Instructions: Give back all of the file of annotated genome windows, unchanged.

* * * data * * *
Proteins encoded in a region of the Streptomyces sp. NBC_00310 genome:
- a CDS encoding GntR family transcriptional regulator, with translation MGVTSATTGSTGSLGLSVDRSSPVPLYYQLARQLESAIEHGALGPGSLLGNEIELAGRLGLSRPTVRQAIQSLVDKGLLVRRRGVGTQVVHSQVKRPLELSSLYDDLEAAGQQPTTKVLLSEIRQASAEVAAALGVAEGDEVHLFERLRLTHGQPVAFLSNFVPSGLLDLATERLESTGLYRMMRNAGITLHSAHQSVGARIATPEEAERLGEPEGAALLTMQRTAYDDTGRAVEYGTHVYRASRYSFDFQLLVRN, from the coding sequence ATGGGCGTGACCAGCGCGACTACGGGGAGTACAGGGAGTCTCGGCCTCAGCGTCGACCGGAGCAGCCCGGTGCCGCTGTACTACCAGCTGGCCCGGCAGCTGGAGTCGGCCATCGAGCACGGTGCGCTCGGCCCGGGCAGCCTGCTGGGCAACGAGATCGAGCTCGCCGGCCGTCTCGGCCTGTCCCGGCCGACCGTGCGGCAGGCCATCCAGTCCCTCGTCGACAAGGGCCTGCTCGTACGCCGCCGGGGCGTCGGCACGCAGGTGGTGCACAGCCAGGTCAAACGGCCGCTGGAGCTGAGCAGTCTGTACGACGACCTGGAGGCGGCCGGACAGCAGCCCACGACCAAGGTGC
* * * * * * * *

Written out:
Proteins encoded in a region of the Streptomyces sp. NBC_00310 genome:
- a CDS encoding GntR family transcriptional regulator, with translation MGVTSATTGSTGSLGLSVDRSSPVPLYYQLARQLESAIEHGALGPGSLLGNEIELAGRLGLSRPTVRQAIQSLVDKGLLVRRRGVGTQVVHSQVKRPLELSSLYDDLEAAGQQPTTKVLLSEIRQASAEVAAALGVAEGDEVHLFERLRLTHGQPVAFLSNFVPSGLLDLATERLESTGLYRMMRNAGITLHSAHQSVGARIATPEEAERLGEPEGAALLTMQRTAYDDTGRAVEYGTHVYRASRYSFDFQLLVRN, from the coding sequence ATGGGCGTGACCAGCGCGACTACGGGGAGTACAGGGAGTCTCGGCCTCAGCGTCGACCGGAGCAGCCCGGTGCCGCTGTACTACCAGCTGGCCCGGCAGCTGGAGTCGGCCATCGAGCACGGTGCGCTCGGCCCGGGCAGCCTGCTGGGCAACGAGATCGAGCTCGCCGGCCGTCTCGGCCTGTCCCGGCCGACCGTGCGGCAGGCCATCCAGTCCCTCGTCGACAAGGGCCTGCTCGTACGCCGCCGGGGCGTCGGCACGCAGGTGGTGCACAGCCAGGTCAAACGGCCGCTGGAGCTGAGCAGTCTGTACGACGACCTGGAGGCGGCCGGACAGCAGCCCACGACCAAGGTGC